My imagination really enjoyed this spot as it looked so inviting to continue and I loved it looked like a perfect oasis was around the bend just waiting to be explored. Apparently if you brave the cold water and swim past it does keep going for a while but I decided to leave that for another time. It does seem the kind of place that would be best experienced from the comfort of an inflatable donut as you glide around the still waters. For now I was content with trying to photograph the green and red reflections, along with capturing the arch and steep gorge walls. I could have stayed there for a long time and thankfully we were not joined by anyone else so could spend as much time as we wanted. The waters did look inviting for a wade but the rock ledges were coated in a slippery algae so we decided against trying to wade out into the middle for better photos given how easy it is to slip over and potentially ruin your camera. With the end point reached and our memory cards brimming with photos we headed back to the start where hopefully the crowds weren't too bad at Kalamina Falls and we could get a few clear shots. While you do have to walk back the way you came, the changing light made for a new experience and I always love seeing a trail from a different perspective as you see things you might miss going in the opposite direction.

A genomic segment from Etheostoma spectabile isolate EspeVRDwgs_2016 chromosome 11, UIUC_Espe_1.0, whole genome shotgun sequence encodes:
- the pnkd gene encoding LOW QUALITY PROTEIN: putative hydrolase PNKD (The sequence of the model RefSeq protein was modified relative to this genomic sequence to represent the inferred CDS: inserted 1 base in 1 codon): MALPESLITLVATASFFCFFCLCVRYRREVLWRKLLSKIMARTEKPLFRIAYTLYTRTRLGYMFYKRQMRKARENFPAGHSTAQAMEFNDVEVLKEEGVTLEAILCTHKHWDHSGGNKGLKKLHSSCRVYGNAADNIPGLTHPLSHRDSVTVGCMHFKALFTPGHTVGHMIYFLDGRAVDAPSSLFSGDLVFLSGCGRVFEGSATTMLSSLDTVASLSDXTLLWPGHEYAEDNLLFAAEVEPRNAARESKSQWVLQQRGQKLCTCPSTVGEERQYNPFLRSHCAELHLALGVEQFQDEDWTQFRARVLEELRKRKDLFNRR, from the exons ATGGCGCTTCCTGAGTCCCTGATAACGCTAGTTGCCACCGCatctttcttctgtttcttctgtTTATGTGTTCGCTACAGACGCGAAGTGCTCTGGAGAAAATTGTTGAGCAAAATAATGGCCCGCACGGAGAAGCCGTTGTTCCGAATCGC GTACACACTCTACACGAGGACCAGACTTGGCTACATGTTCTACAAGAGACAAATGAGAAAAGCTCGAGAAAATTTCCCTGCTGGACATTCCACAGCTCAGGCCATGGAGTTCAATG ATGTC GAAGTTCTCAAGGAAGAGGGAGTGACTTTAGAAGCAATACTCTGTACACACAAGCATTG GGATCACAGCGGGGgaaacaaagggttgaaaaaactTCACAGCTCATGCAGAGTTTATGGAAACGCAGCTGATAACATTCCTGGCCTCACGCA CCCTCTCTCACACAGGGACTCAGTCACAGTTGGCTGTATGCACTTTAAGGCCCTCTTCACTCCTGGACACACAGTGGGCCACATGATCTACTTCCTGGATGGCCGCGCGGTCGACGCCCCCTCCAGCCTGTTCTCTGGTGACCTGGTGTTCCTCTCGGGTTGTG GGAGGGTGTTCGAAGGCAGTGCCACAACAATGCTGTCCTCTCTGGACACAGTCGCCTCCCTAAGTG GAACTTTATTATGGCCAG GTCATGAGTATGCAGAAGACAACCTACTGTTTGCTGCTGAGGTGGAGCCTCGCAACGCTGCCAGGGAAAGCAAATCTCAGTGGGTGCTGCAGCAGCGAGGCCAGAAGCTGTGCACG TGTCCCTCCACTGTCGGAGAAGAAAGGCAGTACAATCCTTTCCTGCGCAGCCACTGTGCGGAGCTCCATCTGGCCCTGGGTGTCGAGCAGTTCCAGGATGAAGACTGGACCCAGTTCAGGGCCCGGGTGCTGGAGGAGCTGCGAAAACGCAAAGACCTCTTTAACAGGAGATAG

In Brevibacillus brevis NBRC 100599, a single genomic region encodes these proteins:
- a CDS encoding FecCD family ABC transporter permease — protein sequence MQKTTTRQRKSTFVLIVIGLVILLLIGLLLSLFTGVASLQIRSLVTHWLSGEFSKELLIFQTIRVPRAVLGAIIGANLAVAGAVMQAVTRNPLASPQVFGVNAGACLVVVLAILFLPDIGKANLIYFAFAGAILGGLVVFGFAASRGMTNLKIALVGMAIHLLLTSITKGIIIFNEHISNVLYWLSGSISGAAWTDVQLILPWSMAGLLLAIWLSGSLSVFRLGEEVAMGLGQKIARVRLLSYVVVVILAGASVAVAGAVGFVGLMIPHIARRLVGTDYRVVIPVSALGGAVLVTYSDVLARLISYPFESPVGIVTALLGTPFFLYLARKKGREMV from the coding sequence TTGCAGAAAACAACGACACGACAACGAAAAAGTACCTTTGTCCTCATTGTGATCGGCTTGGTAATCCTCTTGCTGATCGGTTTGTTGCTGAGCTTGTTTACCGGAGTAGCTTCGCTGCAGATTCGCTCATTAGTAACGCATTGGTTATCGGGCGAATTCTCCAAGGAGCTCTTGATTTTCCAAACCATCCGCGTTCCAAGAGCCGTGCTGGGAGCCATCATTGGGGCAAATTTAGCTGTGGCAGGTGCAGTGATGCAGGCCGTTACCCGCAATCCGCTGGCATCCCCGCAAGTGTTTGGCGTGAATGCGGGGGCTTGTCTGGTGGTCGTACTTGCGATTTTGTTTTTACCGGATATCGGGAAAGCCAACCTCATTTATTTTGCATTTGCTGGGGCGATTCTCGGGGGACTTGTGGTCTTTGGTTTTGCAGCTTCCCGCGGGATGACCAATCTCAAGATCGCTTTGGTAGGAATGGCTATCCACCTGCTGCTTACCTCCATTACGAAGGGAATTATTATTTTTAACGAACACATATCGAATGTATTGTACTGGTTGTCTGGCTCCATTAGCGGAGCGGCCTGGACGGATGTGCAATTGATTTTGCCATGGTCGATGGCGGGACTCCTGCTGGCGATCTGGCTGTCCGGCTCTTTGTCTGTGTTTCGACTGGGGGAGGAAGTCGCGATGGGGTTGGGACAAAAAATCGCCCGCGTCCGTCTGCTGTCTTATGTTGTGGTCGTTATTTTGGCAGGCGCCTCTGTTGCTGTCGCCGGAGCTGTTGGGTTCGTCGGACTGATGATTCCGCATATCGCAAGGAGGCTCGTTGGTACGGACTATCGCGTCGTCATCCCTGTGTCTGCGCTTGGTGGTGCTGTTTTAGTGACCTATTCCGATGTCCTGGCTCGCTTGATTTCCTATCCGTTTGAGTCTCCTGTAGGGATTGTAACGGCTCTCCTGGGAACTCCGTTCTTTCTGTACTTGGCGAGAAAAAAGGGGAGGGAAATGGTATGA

We passed a few people on the way back but this was one of the less crowded gorge hikes we did on the whole trip so it never felt like there were a lot of tourists about. Arriving at Kalamina Falls we found one couple there but the guy was having a lot of photos taken of himself in front of the falls so we waited patiently and enjoyed the bright green colours of the stream and the view back down the gorge. Mercifully he got the right profile picture and we were allowed to have a look at the falls as nature intended them to be. While not very tall or gushing as some of the other streams in the park, there is a Snappy Gum that has grown over the falls and has draped itself all over the scene from the ground above. It makes for an interesting feature to photograph so we did just that before we were joined by a large family climbing along the narrow and slippery ledges. Deciding that was our cue to leave we headed back up the trail to the car park with yet another fantastic hike under our belts.